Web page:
There’s visible improvement in the January 1942 issue of Black Mask. More pages, for a start. 128 pages excluding the covers, and a readable font. There are nineteen pages of ads, so actual fiction is around 112 pages. One more story than the Ellsworth era issue we saw recently. The price is the same, fifteen cents, a nickel more than Dime Detective or Munsey’s Detective Fiction. It’s still being printed at the Cuneo Press, Chicago.
The cover art by Milton Luros is striking; one of the infrequent times when the cover features a left-hander. My major complaint is that when you see it side by side with the Dime Detective cover for the same month, it looks duller. And it’s costlier. Even though Black Mask has 16 pages more than Dime Detective, it doesn’t feel like a bargain.
Another oddity is the inclusion of William Brandon’s name on the cover, though he doesn’t appear in the issue. A Brandon story was present in the February 1942 issue; perhaps it had to be bumped from this issue at the last minute. Was Ken White stressed out by editing both magazines? Did quality suffer? Do the contents justify the higher price? Let’s find out.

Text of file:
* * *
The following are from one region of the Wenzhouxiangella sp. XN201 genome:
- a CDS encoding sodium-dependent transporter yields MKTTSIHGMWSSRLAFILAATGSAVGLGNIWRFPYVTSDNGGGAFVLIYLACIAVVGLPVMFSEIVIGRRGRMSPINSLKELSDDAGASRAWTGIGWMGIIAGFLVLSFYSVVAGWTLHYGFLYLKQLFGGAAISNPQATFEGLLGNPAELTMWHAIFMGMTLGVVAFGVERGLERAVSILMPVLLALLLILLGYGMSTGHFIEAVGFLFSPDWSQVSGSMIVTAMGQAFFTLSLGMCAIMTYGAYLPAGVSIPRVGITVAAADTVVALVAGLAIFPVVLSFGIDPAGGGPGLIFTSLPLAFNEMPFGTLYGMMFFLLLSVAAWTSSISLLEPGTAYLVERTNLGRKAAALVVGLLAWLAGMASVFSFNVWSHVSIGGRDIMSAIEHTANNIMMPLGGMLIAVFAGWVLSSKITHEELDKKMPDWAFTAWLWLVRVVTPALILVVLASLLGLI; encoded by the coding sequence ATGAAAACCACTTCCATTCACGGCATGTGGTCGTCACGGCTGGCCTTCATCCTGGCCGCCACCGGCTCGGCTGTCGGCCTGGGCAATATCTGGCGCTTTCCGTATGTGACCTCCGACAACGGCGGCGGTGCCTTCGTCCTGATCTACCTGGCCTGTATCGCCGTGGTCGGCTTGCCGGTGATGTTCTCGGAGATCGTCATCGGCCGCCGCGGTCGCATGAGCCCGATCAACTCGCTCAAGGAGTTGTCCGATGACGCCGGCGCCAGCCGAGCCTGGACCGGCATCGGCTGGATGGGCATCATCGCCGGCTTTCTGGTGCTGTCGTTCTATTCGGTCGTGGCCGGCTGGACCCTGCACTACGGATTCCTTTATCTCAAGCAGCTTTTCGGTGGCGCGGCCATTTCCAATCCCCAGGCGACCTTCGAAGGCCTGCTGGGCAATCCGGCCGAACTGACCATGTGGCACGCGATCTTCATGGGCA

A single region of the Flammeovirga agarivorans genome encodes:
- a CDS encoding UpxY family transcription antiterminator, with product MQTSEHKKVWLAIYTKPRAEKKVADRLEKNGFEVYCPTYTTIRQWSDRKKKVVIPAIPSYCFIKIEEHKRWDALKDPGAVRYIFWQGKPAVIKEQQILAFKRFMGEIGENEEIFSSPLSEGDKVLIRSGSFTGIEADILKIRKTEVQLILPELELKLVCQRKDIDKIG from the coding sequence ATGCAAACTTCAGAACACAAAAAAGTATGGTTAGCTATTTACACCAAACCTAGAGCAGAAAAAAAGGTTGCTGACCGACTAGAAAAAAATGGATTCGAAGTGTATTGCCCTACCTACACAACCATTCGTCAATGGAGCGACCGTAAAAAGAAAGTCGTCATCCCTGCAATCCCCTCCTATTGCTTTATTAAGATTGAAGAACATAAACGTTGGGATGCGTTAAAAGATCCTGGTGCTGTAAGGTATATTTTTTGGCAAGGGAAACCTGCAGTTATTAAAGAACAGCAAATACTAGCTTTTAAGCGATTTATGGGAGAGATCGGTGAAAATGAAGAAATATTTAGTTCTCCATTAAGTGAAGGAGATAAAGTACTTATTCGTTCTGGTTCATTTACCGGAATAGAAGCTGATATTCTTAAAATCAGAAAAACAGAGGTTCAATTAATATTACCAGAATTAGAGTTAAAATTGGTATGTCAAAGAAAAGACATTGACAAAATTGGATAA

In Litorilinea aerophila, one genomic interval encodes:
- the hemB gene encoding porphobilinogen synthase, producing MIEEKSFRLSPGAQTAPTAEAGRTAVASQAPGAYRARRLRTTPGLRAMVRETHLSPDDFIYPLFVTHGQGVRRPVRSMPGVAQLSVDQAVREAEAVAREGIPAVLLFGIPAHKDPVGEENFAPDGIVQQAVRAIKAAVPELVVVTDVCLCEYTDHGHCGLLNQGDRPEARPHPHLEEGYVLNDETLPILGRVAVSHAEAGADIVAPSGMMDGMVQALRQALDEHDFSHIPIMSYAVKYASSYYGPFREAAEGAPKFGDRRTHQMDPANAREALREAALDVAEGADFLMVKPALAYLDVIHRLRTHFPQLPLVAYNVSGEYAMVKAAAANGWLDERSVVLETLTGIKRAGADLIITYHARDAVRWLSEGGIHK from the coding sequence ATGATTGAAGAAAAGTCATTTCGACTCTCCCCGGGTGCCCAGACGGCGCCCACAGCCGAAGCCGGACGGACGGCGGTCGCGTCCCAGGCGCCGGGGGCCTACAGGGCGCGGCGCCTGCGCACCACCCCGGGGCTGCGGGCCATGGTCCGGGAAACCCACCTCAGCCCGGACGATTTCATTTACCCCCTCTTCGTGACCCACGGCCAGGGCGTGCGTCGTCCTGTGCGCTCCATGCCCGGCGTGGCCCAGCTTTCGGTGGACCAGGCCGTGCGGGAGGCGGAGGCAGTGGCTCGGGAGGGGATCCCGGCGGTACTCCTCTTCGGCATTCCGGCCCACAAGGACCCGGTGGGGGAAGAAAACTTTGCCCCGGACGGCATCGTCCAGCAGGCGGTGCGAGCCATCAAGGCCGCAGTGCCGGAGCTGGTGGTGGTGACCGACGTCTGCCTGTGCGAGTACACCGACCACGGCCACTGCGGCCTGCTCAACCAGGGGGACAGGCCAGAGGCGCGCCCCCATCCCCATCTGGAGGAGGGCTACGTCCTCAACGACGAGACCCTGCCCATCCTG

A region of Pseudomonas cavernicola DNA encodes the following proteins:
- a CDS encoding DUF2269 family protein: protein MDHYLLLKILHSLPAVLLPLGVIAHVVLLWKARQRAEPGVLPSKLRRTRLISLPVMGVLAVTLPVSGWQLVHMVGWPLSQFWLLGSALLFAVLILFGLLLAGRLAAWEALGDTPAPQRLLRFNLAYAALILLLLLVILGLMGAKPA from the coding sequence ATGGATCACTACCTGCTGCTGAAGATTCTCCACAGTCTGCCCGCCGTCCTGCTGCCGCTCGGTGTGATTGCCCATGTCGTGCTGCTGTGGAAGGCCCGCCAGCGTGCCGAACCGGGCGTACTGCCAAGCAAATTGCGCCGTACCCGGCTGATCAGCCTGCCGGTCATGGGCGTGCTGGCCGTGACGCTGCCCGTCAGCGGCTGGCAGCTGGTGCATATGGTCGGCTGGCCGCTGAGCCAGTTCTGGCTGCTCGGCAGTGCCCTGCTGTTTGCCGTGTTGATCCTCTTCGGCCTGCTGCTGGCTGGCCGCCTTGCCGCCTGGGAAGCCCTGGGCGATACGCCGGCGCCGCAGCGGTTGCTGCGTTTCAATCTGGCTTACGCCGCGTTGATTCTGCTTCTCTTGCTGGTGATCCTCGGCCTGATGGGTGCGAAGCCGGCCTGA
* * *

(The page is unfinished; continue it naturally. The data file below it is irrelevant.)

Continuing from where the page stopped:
Bail Bait by Robert Reeves (about whom more in a later post) is the lead story, a substantial novella at nearly thirty pulp size pages. It begins with a man trying to bribe the judge to let a safebreaker caught with fingerprint and eyewitness evidence.
The next scene shows the judge walking to his bench, where he listens to the evidence and dismisses the case, surprising everyone in the courtroom. It turns out there was a man with a gun under the judge’s desk, and the judge had to let the safebreaker go or get shot. There are more hardboiled twists and comic turns before the climax where Reeves pulls out the classic trope of the great detective calling all the suspects together to solve the case and point out the criminal. Good. Not collected, yet.